New World Little Gardens

bokchoy pattern
bok choy

Bok Choy

Brassica rapa var. chinensis

Bok choy, sometimes called Chinese cabbage, grows fast and trouble-free. It’s delicious raw and steamed or in stir-fries.

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Getting started

  • Put the soil tablet on a saucer and pour 50ml of water over it.
  • Put on gloves and mix the water into the soil with your hands to make a wet mixture. Watch the soil expand.
  • Use most of your soil to fill up the pot to around 2cm below the top.
  • Now place your seed mat on top of the soil (take care not to press down too hard).
  • Now use the rest of your soil mixture to cover the seed mat.
  • Remember to wash your hands when you’re done!

How to keep your Little Garden healthy

  • Place the pot on a clean saucer in a place with enough light, but not directly in the sun.
  • Check the soil in the morning, and before bed. If the soil feels dry and crumbly, pour a small amount of clean water over the surface.
  • Within 1 week you should see a little plant appear from the soil. That means the seeds have germinated and will be ready soon to move into a bigger pot or garden.
  • If more than one little plant grows, you can thin your bok choy seedling by choosing the strongest-looking one and removing the others. You can eat the picked seedlings like microgreens.

When your seedling is ready to go in the garden

  • When your bok choy is about as tall as your finger (in approx. 3 weeks), it’s ready to shift into the garden or pot.
  • Get your bok choy used to life outside: You can harden off your bok choy seedling by putting it in a warm and sheltered spot for 1-2 hours a day and return inside for the night. Do this for 4-5 days, leaving it outside for a little longer each day before you shift it out into the garden forever.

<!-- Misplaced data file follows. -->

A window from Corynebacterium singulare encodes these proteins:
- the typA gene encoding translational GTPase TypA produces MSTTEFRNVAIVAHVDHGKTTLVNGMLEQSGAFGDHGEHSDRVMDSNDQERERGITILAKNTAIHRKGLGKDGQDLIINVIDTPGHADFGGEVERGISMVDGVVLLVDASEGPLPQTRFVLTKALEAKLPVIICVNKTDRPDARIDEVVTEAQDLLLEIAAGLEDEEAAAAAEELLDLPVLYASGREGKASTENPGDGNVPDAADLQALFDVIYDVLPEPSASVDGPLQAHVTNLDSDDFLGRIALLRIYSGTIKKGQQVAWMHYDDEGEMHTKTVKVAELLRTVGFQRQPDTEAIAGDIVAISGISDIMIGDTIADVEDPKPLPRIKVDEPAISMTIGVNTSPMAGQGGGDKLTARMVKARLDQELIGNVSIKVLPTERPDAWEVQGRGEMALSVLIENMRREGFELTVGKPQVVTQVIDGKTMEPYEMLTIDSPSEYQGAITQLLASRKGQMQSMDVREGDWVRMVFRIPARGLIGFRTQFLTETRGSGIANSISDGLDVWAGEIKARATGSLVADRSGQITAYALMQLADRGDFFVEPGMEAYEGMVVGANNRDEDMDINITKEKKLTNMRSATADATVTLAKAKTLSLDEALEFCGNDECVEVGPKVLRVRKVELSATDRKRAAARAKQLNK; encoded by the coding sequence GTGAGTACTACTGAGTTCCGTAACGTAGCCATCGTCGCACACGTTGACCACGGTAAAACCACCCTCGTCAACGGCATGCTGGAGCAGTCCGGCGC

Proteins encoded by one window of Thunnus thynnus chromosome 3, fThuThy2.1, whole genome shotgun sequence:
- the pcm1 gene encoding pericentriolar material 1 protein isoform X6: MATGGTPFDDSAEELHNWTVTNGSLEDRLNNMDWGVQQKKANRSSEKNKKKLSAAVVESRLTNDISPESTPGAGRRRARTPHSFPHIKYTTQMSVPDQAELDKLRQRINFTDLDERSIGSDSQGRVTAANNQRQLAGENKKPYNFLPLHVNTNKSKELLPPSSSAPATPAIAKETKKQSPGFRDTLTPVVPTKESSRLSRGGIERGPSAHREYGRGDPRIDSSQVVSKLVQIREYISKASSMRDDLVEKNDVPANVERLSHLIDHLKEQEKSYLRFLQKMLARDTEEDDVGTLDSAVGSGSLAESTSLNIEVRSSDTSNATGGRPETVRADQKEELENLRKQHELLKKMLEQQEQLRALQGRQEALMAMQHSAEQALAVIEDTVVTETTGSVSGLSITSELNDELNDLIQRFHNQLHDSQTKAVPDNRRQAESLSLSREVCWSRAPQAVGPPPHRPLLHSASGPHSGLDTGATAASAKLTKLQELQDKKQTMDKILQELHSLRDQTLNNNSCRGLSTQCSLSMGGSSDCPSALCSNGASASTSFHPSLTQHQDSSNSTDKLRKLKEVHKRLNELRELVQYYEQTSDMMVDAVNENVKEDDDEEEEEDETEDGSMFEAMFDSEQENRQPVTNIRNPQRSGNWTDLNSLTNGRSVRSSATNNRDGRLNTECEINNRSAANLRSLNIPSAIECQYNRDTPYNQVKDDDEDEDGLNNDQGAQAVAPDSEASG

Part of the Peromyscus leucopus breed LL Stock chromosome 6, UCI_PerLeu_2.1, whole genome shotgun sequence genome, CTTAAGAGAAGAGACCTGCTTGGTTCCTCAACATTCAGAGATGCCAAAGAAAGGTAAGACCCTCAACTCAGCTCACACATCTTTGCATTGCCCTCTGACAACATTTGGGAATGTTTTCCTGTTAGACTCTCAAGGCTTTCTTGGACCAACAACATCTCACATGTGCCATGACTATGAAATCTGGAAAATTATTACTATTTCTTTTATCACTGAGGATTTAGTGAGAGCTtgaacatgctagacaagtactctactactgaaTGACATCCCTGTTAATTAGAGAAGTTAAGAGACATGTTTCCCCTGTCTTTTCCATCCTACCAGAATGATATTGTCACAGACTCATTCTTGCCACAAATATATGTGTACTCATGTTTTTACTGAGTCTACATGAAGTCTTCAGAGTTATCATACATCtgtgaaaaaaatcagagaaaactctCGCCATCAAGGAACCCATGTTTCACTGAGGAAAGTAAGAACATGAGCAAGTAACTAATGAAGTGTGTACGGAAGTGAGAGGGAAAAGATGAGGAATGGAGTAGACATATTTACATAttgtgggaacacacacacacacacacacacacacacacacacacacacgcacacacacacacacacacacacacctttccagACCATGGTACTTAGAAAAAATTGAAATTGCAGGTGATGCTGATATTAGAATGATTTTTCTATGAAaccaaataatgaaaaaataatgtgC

Planting best practice

  • Bok choy will grow best in a sheltered spot with rich soil.
  • Pots make good bok choy homes too. 
  • It likes some sun but prefers partial sun, and will appreciate afternoon shade during very hot summers.

Look after your plant while it’s growing

  • Bok choy is thirsty. Water it regularly, especially if it’s growing in a pot. You want the soil to stay moist but not wringing wet.
  • If left in dry soil, it will wilt or bolt to seed.

Harvest time

  • After about 1 month, you can start harvesting the leaves from your bok choy one by one.
  • Or wait another couple of weeks, until the plant is about 15cm tall, to harvest the whole plant.

Watch out

  • Slugs and snails will nibble on baby bok choy, so create your own pest protection, lay out bait or pick off these slimy pests.
  • In warmer weather, keep an eye out for the Cabbage White Butterfly: it will lay eggs on your bok choy, and the hungry caterpillars will munch your plant down to the ground.
  • If you spot White Cabbage Butterflies, protect your plants with an insect mesh (an old net curtain is ideal for this!)

Bok Choy in your gardens